HTS Moderator , Reviewer
Title: Marry Me For Christmas
HTS Overall Score:65
It’s past Halloween and that means it’s time for Christmas movies. This time in the form of UP TV’s “Marry Me for Christmas”. As someone who’s seen a ton of DTV movies over the years, I’m always a little wary of these Tyler Perry wannabe films that cram a happy message in a short 87 minute runtime for the BET style viewer. Sometimes they end up being pretty fun, but other times they are cliché ridden and derivative as they come. Unfortunately “Marry Me for Christmas” ends up being the latter, with the same tired old tropes re wrapped for another year.
Marci (Malinda Williams) is a successful advertising agent, running her own business, and the deal of a lifetime has fallen into her lap. She has a major player asking her agency to give them a new makeover and this is the one that could shoot her right into the major leagues. However, it’s also Christmas time and she hasn’t been back to her family in 4 years. Not to mention the fact that her cousin, Dana (Tamara Bass) is leaving the country for 5 years and Marci would REALLY like to see her off before she leaves. Caught between a rock and a hard place, Marci begs her employee, Adam (Brad James) to come with her to her family Christmas and finish their work on the client up there. Agreeing to come up to the Chandler family Christmas gathering, Adam and Marci get a bit more than they bargained for.
Full of the classic big family exuberance, Adam is mistaken for being Marci’s fiancée and soon gets bamboozled into blurting out that they are getting married next year. Adam begs Marci to set things straight, but with so many people cooing and clucking over the couple it’s hard to find time to make that record unbent. Deviating ever so slightly from the expected path, we see that Adam has a few ulterior motives up his sleeve. Thinking her can make a hostile takeover of Marci’s firm, he tries his best to make the unintended “engagement” into a real one as a backdoor means to an end. At the same time, Franklin (Jason Weaver), a childhood friend of Marci’s shows up with a crush that’s lasted for decades to make the decision even harder.
“Marry Me for Christmas” runs a bit like the Disney film “The Proposal” with Sandra Bullock and Ryan Reynolds, but adds a bit more murkiness to the waters by having Adam being a little bit less than honest with his intentions. Despite that change, the movie still suffers from being heavily cookie cutter in nature and definitely a paint by the numbers routine. The acting is livable, and the filmography is certainly better than the other UP TV films I’ve seen from Alchemy over the years, but the lack of any real intelligence in the writing keeps the film from ever really taking off or becoming that entertaining. There are some moments of sweetness and truth, but the heavy coating of Saccharine that is laid over the entire film gets a bit nauseating at times. Adam is a sleaze ball, and the audience picks up that little tidbit quite early on in the film, but the rest of the characters are pretty easy to see a mile away, and the sudden “acceptance” of Franklin’s love for her at the ending comes COMPLETELY out of left field, almost crammed in there with a crowbar just to tick off a check box in the script.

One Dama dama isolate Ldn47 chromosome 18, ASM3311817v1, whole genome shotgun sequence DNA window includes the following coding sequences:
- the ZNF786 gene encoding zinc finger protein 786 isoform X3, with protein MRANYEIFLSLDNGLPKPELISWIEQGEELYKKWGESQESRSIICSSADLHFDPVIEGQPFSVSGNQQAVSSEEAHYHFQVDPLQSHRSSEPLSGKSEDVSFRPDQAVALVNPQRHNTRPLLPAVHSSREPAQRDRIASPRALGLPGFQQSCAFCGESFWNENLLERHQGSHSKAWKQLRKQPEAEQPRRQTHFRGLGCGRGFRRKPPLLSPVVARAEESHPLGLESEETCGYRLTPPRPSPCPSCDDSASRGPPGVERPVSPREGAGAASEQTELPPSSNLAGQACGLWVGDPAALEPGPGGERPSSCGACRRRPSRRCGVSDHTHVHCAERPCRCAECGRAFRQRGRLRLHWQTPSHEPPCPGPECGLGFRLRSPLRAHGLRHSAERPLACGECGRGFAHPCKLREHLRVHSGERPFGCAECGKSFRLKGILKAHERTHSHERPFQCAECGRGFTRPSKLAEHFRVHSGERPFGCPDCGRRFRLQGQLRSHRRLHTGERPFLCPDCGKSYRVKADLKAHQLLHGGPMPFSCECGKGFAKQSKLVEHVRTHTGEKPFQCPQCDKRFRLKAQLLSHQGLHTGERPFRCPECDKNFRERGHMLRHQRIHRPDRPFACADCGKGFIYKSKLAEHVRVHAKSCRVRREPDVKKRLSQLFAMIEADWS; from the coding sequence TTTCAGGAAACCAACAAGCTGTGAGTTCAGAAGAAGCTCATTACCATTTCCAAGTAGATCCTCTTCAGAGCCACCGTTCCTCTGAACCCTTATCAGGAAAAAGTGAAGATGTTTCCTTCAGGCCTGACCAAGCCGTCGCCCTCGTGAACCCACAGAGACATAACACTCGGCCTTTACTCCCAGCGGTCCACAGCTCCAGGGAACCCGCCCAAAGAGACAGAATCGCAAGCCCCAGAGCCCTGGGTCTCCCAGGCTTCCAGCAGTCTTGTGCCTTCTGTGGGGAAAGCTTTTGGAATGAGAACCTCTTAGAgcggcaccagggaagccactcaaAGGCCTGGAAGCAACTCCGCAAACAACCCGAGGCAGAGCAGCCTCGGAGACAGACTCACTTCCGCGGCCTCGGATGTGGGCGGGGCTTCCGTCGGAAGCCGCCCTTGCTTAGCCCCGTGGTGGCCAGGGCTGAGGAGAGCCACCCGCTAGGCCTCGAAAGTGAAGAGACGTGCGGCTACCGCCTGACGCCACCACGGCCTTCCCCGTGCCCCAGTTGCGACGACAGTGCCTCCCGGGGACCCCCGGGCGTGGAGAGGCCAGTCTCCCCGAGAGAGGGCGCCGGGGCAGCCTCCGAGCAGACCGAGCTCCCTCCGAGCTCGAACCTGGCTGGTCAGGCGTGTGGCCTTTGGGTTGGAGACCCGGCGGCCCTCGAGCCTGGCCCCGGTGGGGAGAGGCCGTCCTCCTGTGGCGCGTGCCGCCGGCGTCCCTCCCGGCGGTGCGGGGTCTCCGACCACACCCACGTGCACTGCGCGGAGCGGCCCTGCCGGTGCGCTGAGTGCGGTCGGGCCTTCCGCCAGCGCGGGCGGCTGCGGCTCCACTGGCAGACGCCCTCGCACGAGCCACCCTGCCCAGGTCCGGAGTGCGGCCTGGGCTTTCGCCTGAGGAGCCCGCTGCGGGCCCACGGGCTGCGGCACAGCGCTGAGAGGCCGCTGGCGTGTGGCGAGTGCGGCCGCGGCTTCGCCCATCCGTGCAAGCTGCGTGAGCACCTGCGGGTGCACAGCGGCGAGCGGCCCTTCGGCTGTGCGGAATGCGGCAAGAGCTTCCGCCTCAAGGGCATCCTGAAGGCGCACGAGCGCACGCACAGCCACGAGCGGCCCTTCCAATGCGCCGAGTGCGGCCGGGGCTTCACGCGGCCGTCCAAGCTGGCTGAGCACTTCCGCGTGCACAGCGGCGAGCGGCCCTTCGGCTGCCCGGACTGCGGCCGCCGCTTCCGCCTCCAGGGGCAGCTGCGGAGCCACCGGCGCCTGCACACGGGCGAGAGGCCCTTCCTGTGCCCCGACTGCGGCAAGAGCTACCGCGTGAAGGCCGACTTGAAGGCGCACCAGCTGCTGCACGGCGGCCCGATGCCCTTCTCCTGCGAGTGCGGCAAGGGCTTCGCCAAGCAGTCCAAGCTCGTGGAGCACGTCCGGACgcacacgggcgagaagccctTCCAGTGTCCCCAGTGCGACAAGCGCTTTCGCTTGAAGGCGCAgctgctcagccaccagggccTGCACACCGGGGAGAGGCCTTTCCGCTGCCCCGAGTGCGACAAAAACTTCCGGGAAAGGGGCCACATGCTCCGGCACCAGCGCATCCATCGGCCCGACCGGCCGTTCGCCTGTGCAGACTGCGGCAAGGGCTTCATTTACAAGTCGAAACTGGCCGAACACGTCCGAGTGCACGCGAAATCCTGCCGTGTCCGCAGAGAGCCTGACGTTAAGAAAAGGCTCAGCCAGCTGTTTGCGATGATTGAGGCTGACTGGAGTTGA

Not Rated by the MPAA
[img]http://www.hometheatershack.com/gallery/file.php?n=57689[/img]“Marry Me for Christmas” has a rather pleasant image to the film, even though it never does anything spectacular with the digital photography. The movie is detailed well, with a clean looking image that doesn’t have much, if any, digital noise or distractions at all. The color palette is a bit flat, with decent saturation, but nothing that ever really pops off the page. Sometimes lighting and camera looks will change depending on the shot (even in the same room) as it looks like the cinematographer didn’t put a whole lot of effort into evening the lighting in a given shot. Black levels show some crush, but only in certain really dark scenes. Overall it’s clean and pleasing, if just not a spectacular looking film.
[img]http://www.hometheatershack.com/gallery/file.php?n=57697[/img]The 5.1 Dolby Digital track mirrors the video encode. There is nothing spectacular or fantastic about the sound design, as it IS a simple comedy, but everything it is asked to do, the track does quite well. Dialog is crisp and clean, locked up in the front channel. There isn’t a whole lot of surround usage, but every bit of dialog is perfectly legible and without any sort of distortion or fading common in lower budget films. LFE is used mainly for the score, and even then rather sparingly, but it is pleasant and well blended with the rest of the track.
“Marry Me for Christmas” isn’t a terribly offensive movie, but it is in no way a good or entertaining movie either. The cliché’s are big enough to drive a truck through and the acting is definitely on par with most Hallmark or UP TV movie standards, which is to say just passable. The best way to describe it is as just “bland”. Audio and video work well for the limited budget of the film and the lack of extras is to be expected. While I try to find the good in most movies, I would just say to skip this one.
Starring: Chace Beck, Dawn Halfkenny, Brad James
Director: Roger Melvin
Written By: Rhonda Baraka
Aspect Ratio: 1.85:1 MPEG2
Audio: English: Dolby Digital 5.1, English DD 2.0
Runtime: 87 Minutes
DVD Release Date: October 27th, 2015
Buy Marry Me For Christmas DVD on Amazon
Recommendation: Skip It
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